But Sir Stewart said the universities' funding base was affected by the state of the economy, and Scotland's knowledge-based economy depended on commercialisation.
Drummond Bone, Glasgow University vice principal, said businesses must realise that universities were not a free service. "All too frequently what is meant when someone says a university is not behaving commercially is the exact opposite. 'You don't seize opportunities' can easily be negotiating-speak for 'you're not prepared to take a loss so I can make a bigger profit'," he said.
Parochialism must also be avoided, Professor Bone warned. Glasgow University was the market leader in commercial income in Scotland, but the vast majority of that came from outside Scotland.
"I do not think it should be dispiriting for local businesses that universities have to make a choice between licensing intellectual property to a multinational, starting up a joint venture with a Japanese company, or spinning off a company in partnership with a local team," he said. "On the contrary, that is the guarantee of a healthy high-tech industry in Scotland."
Case one:firm seeking cancer cure enjoys rapid growth
David Lane, a leading cancer researcher at Dundee University who discovered cancer suppressor gene P53, has co-founded a company with Glasgow University cancer specialist Allan Balmain in a bid to pioneer a cure for the disease using gene therapy.
"In around 60 per cent of tumours, cells have an abnormal form of P53. We are looking for a way to treat only cells with faulty P53, leaving healthy cells untouched," Professor Lane said.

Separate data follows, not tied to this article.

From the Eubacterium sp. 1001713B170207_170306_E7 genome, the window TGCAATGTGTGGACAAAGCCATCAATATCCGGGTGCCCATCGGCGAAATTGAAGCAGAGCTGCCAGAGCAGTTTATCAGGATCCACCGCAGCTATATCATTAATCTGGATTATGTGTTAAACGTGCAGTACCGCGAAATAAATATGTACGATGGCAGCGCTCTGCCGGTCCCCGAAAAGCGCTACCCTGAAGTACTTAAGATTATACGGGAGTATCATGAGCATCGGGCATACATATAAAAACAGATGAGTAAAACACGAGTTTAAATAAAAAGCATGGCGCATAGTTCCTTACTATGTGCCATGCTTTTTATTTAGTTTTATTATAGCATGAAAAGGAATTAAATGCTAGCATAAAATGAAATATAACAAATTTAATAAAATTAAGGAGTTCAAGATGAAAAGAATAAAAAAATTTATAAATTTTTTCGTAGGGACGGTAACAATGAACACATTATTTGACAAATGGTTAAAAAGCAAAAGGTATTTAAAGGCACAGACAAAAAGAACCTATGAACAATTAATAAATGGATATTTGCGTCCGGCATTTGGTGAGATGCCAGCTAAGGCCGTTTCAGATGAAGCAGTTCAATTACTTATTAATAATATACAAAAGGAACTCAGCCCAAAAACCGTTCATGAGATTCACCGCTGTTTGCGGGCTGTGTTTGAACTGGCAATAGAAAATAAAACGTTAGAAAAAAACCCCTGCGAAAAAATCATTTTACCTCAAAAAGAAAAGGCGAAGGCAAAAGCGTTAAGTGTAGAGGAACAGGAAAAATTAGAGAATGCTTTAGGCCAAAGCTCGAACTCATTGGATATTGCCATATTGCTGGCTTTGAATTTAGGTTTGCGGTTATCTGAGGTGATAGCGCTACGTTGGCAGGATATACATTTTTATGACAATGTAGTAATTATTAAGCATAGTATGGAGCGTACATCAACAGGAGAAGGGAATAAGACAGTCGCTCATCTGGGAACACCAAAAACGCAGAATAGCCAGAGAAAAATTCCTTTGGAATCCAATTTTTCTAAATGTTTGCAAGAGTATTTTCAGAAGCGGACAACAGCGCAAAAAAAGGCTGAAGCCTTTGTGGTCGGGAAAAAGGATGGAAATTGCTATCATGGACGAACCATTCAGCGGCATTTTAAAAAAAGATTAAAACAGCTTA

Therapeutics firm Cyclacel, set up at the end of 1996, already has 16 medical researchers. Housed at Dundee University, it plans to set up its own laboratory, having won Pounds 2.5 million from the Merlin Fund as well as support from Scottish Enterprise Tayside and Dundee City Council.
Merlin Ventures is a new investment company founded by Chris Evans, biotechnology entrepreneur and a member of the government's technology foresight panel, who is also chair of Cyclacel.
"Cyclacel has made significant progress since its inception," he said. "Our investment will allow more rapid progress. The fund has invested at an earlier stage than normal, which entails a higher degree of risk. Of course, Cyclacel's success will eventually lead to higher returns for the fund's investors."
Case two:campus links benefit 3-D software company
Andrew Bissell, a former Edinburgh University computer science student, still maintains close contact with the university as chief executive of software company Voxar Ltd. It has developed software that can manipulate three-dimensional images on PCs, whereas traditional 3-D imaging requires a workstation costing tens of thousands of pounds.
There is a huge range of potential applications, but the company has initially been focusing on the medical market, with the prospect of individual doctors and radiologists being able to carry out patient scans.
"Although we're not a campus company, we have strong links with computing sciences, the centre for neuroscience, and the teaching hospitals. We were able to target users and find out what they needed," Mr Bissell said.
Voxar is housed in the university's technology transfer centre. "In the early stages, when the company had no money except what I was investing personally, we had access to facilities for a nominal fee, libraries, and other research-ers for exchanging ideas."